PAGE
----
School Closings Shed Light on an Important Principle
Recently, the La Salle Charter School in North St. Louis announced its decision to close. As a state-funded and privately operated middle school, La Salle set out to “educate and support the whole child” and set them up for success in high school. Unfortunately, La Salle was not able to achieve the standardized test scores required by the sponsor, the Missouri Charter Public School Commission. When asked what went wrong, the school explained that it was hit by the perfect storm: students arrived at La Salle grade levels behind where they should have been, and the COVID-19 pandemic only made things worse.
A few months ago, the Archdiocese of St. Louis announced the closing of two high schools in the fall, citing a lack of funds to remain open. Being very fond of the education these schools provide, students, parents, and alumni rallied together to save their schools and were able to secure the funding needed to remain open, independent of the archdiocese.
The closing of a school is almost always heartbreaking news that nobody wants to hear. However, I do believe that school closures shed light on an important principle that is (in some cases) being enforced: students deserve to go to high-quality schools, and only those schools that offer the best value and fulfill their students’ needs will survive.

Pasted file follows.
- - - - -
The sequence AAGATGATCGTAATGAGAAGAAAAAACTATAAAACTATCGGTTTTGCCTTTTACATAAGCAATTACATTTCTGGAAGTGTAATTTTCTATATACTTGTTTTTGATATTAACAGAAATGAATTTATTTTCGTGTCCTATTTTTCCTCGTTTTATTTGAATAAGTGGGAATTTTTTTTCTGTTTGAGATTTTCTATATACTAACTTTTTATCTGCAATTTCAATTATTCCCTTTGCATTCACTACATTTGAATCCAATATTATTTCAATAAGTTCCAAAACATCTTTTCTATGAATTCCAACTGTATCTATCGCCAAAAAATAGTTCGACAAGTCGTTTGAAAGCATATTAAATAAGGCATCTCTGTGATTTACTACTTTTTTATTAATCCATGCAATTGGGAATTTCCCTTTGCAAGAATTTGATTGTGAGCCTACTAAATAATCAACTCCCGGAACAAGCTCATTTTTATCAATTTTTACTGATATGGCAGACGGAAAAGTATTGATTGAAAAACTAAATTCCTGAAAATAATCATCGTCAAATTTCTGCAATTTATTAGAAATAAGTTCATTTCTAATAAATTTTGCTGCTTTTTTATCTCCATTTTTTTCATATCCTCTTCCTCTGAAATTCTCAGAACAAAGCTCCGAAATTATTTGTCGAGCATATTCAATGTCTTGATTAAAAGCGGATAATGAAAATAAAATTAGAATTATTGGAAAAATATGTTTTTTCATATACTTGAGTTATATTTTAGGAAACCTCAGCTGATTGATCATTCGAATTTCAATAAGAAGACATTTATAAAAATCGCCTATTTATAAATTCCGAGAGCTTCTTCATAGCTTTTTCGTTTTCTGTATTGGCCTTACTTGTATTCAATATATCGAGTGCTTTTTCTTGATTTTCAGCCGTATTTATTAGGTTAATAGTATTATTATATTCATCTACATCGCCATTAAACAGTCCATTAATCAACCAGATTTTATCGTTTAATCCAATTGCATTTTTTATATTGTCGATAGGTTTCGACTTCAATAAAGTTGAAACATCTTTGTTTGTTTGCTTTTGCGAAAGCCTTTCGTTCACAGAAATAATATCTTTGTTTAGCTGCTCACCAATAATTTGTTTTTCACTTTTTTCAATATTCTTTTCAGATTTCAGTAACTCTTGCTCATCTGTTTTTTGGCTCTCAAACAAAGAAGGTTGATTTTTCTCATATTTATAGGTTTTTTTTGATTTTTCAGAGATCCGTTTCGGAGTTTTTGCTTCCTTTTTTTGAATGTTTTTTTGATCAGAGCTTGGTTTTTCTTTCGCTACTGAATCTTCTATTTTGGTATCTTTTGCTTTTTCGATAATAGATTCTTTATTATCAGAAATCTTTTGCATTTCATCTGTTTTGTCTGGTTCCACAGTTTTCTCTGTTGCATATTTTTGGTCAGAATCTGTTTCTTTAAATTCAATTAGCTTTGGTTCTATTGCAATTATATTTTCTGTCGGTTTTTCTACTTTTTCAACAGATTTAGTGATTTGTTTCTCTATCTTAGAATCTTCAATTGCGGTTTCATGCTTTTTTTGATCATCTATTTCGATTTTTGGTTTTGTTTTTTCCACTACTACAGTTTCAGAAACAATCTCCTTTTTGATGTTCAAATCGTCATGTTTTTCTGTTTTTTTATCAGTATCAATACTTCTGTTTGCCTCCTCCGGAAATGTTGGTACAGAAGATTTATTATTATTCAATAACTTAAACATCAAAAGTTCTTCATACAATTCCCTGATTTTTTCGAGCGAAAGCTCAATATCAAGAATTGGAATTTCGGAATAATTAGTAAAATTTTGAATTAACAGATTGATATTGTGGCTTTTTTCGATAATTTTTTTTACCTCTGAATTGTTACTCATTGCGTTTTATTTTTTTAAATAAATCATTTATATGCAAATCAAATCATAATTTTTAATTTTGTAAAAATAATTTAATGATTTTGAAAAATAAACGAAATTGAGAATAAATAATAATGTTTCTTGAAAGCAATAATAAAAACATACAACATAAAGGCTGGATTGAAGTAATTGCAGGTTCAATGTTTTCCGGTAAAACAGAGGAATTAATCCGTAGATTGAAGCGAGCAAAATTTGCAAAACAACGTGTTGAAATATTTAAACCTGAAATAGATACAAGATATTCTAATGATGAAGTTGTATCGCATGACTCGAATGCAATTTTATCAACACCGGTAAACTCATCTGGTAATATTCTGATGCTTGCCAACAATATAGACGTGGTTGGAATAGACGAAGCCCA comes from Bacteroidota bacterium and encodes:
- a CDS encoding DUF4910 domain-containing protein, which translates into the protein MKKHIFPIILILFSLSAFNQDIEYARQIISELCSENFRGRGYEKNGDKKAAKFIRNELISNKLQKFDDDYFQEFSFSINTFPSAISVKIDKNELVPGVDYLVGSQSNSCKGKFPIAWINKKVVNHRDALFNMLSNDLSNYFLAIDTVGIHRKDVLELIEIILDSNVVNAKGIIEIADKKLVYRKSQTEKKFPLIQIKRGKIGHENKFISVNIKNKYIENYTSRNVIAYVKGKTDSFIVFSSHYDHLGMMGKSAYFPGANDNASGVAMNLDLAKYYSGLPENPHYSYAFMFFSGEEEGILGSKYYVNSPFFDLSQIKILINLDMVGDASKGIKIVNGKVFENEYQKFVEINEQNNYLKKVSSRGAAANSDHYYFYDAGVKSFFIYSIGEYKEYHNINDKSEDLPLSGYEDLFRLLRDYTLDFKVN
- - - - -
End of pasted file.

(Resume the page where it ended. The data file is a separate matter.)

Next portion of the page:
Through market forces, this happens organically at a private school—parents will not pay to send their kids to a school that isn’t meeting their academic or social needs. If enrollment declines sufficiently, the school will eventually see no other option but to close. Charter schools also face closures, as schools that aren’t performing well will likely experience declining enrollment and will not continue to receive funding from the state. Because of the possibility of closure, private and charter schools have an incentive to improve academically and fulfill the needs of students.
Traditional public schools, on the other hand, have very little incentive to improve academically. Unless the situation becomes truly dire, public schools continue to receive funding despite their failures, and many students are left behind in the process.
Show-Me Institute analysts recently developed a piece of model legislation that would help address the incentive problem for public schools by allowing parents to send their kids to any public school in the state. Creating a true marketplace in education is one of the best ways to ensure our schools improve and kids in Missouri get the best education possible.